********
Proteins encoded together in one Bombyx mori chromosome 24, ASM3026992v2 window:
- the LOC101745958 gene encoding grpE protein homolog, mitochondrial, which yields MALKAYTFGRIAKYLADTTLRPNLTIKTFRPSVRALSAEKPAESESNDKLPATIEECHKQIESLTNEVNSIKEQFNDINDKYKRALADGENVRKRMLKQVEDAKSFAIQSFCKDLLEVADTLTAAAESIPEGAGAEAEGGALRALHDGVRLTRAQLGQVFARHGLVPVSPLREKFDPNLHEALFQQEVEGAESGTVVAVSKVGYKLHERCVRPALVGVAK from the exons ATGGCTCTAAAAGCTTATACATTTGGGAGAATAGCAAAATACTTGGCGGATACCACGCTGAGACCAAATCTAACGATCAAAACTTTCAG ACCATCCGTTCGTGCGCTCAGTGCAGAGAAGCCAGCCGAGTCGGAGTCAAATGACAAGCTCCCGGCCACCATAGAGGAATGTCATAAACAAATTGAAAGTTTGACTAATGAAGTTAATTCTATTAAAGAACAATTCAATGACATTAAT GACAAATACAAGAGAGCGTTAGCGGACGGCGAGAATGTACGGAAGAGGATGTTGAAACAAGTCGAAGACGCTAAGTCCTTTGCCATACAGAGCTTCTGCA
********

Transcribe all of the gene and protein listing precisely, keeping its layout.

Proteins encoded together in one Bombyx mori chromosome 24, ASM3026992v2 window:
- the LOC101745958 gene encoding grpE protein homolog, mitochondrial, which yields MALKAYTFGRIAKYLADTTLRPNLTIKTFRPSVRALSAEKPAESESNDKLPATIEECHKQIESLTNEVNSIKEQFNDINDKYKRALADGENVRKRMLKQVEDAKSFAIQSFCKDLLEVADTLTAAAESIPEGAGAEAEGGALRALHDGVRLTRAQLGQVFARHGLVPVSPLREKFDPNLHEALFQQEVEGAESGTVVAVSKVGYKLHERCVRPALVGVAK from the exons ATGGCTCTAAAAGCTTATACATTTGGGAGAATAGCAAAATACTTGGCGGATACCACGCTGAGACCAAATCTAACGATCAAAACTTTCAG ACCATCCGTTCGTGCGCTCAGTGCAGAGAAGCCAGCCGAGTCGGAGTCAAATGACAAGCTCCCGGCCACCATAGAGGAATGTCATAAACAAATTGAAAGTTTGACTAATGAAGTTAATTCTATTAAAGAACAATTCAATGACATTAAT GACAAATACAAGAGAGCGTTAGCGGACGGCGAGAATGTACGGAAGAGGATGTTGAAACAAGTCGAAGACGCTAAGTCCTTTGCCATACAGAGCTTCTGCA